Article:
I just realized that I haven’t posted in a week. I actually thought I had posted something mid-week, but, it was just a draft and now I don’t really feel like finishing it. I was going to write something about the hurricane and add some links to some of the great journalism I have seen in the past two weeks, but instead I would just suggest that you all take a look at www.nytimes.com and especially check out the recent column on the hurricane by Nicholas Kristof, a great journalist and writer.
What else can I tell you, fine reader(s)? I’ve had a few nice days off, did some work around the house, stained my first cabinet (for our new bathroom) and planted some fall mums that I hope will actually live through the winter.
I just thought of a topic!
I feel, perhaps in the last three to five years, that I am becoming old enough to get a sense of a historical perspective on things. For example, I now hear myself making comments like “when I was in high school, everyone wore backpacks in the halls,” or “when I was a kid, we played in the park every day of summer…” I feel kind of old, not in a bad way; perhaps experienced is a better word. The thing is, I have a little crew of high schoolers that work for me, and while I don’t feel that much older than them, I do see that they think of me as an adult woman, which is amusing.
The reason I bring up the whole “historical perspective” thing, is that, in my short-ish life, I have noticed a few trends that I have this continuous Seinfeld-like desire to say “what’s the deal with ____?” about. Here goes:
- What is the deal with food allergies? Seriously, when I was a kid at a normal-sized suburban school district, I never knew one kid with any sort of nut, wheat or seafood allergy. People – take a look at the fine print on almost any package of snacks nowadays and you will find some kind of nut disclaimer. “This product may have been produced in a facility that processes tree nuts.” As most of you know, I work in the restaurant industry, and we used peanuts in some of our food at the last restaurant I worked at. I can’t tell you how many parents needed their food to be made specially without peanuts so their kids wouldn’t have a reaction.
So, this sort of strange phenomenon makes me think – what has happened in the last 20 years that has caused so many American children to develop all these strange allergies? Based on absolutely no scientific knowledge or research, I think it’s because of our anti-bacterial, germophobe, clean-freak culture. I mean honestly, Clorox wipes, air sanitizer, and parents freaking out when their children get dirty? Who are we? Just watching advertising for any number of cleaning products might lead a person to think it’s possible (an beneficial) to create a germ and bacteria-free environment. But really, it’s impossible, and no amount of food safety, sanitation and cleaning is going to stop that. Furthermore, we don’t want to raise our children in a sanitized environment, because when they do venture out into the real world, their immune systems can’t function correctly. Maybe this is an explanation for all these crazy allergies – undeveloped immune systems reacting badly to perfectly safe ingredients because they are so underused and out of whack. I think I may have read an article about this once, or maybe I just made it up, but I also think it makes a lot of sense. I guess I’ll do a little research and see if any scientists agree with my theory.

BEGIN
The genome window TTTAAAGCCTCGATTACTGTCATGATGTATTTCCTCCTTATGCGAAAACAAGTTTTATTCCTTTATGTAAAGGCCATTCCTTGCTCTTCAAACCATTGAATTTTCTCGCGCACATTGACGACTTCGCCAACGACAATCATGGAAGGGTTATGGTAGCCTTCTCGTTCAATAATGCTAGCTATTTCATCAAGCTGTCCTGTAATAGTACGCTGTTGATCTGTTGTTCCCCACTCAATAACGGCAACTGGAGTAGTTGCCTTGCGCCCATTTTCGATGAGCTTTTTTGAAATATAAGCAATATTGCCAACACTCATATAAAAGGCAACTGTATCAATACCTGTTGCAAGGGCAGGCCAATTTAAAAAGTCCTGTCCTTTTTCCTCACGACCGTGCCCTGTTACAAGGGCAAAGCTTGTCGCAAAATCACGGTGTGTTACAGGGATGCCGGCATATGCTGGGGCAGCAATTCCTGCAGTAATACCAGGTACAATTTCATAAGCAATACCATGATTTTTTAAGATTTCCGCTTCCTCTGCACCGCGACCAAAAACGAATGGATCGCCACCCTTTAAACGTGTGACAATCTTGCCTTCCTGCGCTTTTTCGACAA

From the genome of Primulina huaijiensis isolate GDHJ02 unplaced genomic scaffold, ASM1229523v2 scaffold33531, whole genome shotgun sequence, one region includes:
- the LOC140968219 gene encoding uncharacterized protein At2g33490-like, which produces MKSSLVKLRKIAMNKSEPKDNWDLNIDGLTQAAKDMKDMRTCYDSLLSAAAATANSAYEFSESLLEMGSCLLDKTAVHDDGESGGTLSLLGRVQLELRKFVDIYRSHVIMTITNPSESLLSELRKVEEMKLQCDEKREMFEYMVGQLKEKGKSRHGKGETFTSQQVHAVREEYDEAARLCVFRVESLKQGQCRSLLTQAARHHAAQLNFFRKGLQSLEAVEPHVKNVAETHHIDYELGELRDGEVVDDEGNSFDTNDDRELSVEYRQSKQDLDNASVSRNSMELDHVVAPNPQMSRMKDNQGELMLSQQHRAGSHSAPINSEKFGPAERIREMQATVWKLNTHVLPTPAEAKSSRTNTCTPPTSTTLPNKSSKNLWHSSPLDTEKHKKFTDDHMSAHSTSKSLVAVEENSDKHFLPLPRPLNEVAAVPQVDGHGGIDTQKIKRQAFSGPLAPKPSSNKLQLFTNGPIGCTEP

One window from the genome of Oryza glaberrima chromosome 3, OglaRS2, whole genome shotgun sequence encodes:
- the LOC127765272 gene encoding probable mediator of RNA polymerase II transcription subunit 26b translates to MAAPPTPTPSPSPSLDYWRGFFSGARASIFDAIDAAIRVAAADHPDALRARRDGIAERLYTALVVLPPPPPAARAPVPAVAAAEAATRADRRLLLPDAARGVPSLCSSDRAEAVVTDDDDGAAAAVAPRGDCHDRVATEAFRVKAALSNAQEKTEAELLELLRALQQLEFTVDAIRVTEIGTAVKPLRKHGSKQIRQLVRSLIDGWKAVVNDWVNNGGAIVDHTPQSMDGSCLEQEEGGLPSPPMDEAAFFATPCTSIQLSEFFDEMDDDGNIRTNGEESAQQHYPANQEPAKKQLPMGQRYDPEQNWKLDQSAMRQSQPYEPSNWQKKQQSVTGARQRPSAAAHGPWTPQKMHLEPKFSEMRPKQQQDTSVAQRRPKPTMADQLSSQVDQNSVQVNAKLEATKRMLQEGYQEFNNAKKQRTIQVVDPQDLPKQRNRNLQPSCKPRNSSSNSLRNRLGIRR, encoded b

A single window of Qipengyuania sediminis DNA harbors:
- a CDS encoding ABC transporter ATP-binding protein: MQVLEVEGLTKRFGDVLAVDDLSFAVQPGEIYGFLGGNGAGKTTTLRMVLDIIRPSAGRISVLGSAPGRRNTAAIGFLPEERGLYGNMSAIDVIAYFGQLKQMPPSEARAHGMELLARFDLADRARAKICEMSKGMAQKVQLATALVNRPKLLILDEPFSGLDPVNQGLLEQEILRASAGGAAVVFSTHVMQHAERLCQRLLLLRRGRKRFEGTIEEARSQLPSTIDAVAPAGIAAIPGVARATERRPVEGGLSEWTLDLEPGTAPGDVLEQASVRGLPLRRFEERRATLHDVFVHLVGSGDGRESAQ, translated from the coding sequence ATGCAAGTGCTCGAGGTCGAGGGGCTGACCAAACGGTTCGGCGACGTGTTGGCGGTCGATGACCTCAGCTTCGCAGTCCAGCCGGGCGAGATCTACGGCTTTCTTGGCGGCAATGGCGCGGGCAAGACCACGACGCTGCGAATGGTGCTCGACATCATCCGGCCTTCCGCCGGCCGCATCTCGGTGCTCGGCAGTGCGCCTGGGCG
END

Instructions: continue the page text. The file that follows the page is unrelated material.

- So, what is the deal with snow? People – where is the snow from my childhood? I live in Wisconsin, and I can honestly remember that most if not all of the winters of my childhood involved large amounts of snow. We had these mountains of plowed snow rimming the playground at my elementary school and we used to climb them and wander around on them. I remember how great it was to see things from an elevated view, feeling tall and like you had a view of everything going out on the playground. I never noticed it much when I was in college, but now that I am back in Milwaukee, it really seems like we never have the amount of snow we had in back in those years, when I was a wee lass. Ok, just kidding, but if that isn’t anecdotal proof of global warming, I don’t know what is. My parents swear that when they were kids there was even more snow.
I know there is a lot more proof for the effects of global warming, but I am just amazed that with all the climate change and the terrible effects humans have on the environment, that we never learn to live in a more conscious way. Everything seems to be about Americans getting their oil and continuing our “great” lifestyle. What is that? Just getting more stuff? We certainly aren’t a successful culture as far as family life goes, with our 50 percent divorce rate. We aren’t a successful culture as far as health goes, with 40 percent of our population overweight and more and more obese children every day. And as we have all read in the past few days, we clearly haven’t been successful at dealing with poverty. We are so selfish, myself completely included, and the more I live with people of another culture, the more I realize how ingrained our selfishness is. The average tv-watching American kid can be totally occupied in the hobby of accumulating stuff – toys, then clothes, then gadgets, cars, etc. We are taught by our modern media to want stuff as if that embodies the American dream. Mexicans, to use my familiar example, are so much more likely to make great sacrifices in their lives for the good of their extended families than modern Americans would. I’m not judging, I completely fit into this category, but I can’t help wondering where we went wrong, and how we might teach our children to be different.